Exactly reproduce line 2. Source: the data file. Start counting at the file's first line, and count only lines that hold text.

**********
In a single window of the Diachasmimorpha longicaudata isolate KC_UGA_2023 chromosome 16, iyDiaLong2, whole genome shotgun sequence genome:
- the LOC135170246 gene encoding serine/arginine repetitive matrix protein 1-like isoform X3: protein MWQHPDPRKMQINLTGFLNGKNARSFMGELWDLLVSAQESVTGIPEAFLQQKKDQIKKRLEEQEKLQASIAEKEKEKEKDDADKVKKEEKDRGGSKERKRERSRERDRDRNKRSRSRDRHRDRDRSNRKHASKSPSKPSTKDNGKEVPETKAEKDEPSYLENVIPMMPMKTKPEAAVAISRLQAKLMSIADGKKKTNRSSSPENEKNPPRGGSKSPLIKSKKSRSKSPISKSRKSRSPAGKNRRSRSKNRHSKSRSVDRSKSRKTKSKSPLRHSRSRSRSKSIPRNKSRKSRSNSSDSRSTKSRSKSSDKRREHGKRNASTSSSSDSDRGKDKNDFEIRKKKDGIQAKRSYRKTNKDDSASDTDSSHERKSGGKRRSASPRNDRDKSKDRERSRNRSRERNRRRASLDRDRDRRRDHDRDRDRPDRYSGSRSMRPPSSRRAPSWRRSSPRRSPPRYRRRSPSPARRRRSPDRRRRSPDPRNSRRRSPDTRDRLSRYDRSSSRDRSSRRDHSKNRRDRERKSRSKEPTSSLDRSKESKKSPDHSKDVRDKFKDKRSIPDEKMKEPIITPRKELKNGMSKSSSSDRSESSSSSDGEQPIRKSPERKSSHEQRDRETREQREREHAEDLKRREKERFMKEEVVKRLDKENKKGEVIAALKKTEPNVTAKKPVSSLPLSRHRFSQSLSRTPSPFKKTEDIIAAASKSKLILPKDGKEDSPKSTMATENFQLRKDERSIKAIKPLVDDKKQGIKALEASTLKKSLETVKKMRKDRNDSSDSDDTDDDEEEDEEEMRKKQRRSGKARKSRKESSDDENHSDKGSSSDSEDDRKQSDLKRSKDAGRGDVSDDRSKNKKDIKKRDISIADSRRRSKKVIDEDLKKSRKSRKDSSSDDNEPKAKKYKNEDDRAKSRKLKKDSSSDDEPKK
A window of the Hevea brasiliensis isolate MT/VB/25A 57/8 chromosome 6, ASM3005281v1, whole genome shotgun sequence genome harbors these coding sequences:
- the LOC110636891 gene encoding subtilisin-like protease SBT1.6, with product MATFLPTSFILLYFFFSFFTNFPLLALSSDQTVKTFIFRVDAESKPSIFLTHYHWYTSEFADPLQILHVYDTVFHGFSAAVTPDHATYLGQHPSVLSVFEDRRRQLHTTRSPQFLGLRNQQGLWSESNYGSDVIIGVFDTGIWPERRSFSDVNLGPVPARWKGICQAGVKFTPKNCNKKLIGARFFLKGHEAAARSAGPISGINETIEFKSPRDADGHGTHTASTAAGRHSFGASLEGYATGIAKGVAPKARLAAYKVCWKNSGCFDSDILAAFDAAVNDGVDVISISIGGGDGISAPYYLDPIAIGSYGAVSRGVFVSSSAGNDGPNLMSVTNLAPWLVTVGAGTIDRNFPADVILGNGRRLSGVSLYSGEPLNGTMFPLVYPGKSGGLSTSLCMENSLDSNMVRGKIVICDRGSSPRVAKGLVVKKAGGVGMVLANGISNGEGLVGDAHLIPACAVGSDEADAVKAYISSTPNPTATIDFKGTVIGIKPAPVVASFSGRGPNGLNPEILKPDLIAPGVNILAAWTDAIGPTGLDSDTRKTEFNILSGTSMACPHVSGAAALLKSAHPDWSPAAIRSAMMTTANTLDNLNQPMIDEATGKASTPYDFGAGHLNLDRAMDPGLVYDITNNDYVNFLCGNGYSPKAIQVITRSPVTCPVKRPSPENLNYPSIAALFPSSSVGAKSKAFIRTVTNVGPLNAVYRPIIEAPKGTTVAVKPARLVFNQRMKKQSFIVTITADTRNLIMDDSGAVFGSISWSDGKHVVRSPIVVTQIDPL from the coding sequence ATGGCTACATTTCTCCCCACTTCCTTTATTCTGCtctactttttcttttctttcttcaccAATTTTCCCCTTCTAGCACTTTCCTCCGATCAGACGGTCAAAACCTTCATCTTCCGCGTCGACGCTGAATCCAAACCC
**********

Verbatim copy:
- the LOC135170246 gene encoding serine/arginine repetitive matrix protein 1-like isoform X3: protein MWQHPDPRKMQINLTGFLNGKNARSFMGELWDLLVSAQESVTGIPEAFLQQKKDQIKKRLEEQEKLQASIAEKEKEKEKDDADKVKKEEKDRGGSKERKRERSRERDRDRNKRSRSRDRHRDRDRSNRKHASKSPSKPSTKDNGKEVPETKAEKDEPSYLENVIPMMPMKTKPEAAVAISRLQAKLMSIADGKKKTNRSSSPENEKNPPRGGSKSPLIKSKKSRSKSPISKSRKSRSPAGKNRRSRSKNRHSKSRSVDRSKSRKTKSKSPLRHSRSRSRSKSIPRNKSRKSRSNSSDSRSTKSRSKSSDKRREHGKRNASTSSSSDSDRGKDKNDFEIRKKKDGIQAKRSYRKTNKDDSASDTDSSHERKSGGKRRSASPRNDRDKSKDRERSRNRSRERNRRRASLDRDRDRRRDHDRDRDRPDRYSGSRSMRPPSSRRAPSWRRSSPRRSPPRYRRRSPSPARRRRSPDRRRRSPDPRNSRRRSPDTRDRLSRYDRSSSRDRSSRRDHSKNRRDRERKSRSKEPTSSLDRSKESKKSPDHSKDVRDKFKDKRSIPDEKMKEPIITPRKELKNGMSKSSSSDRSESSSSSDGEQPIRKSPERKSSHEQRDRETREQREREHAEDLKRREKERFMKEEVVKRLDKENKKGEVIAALKKTEPNVTAKKPVSSLPLSRHRFSQSLSRTPSPFKKTEDIIAAASKSKLILPKDGKEDSPKSTMATENFQLRKDERSIKAIKPLVDDKKQGIKALEASTLKKSLETVKKMRKDRNDSSDSDDTDDDEEEDEEEMRKKQRRSGKARKSRKESSDDENHSDKGSSSDSEDDRKQSDLKRSKDAGRGDVSDDRSKNKKDIKKRDISIADSRRRSKKVIDEDLKKSRKSRKDSSSDDNEPKAKKYKNEDDRAKSRKLKKDSSSDDEPKK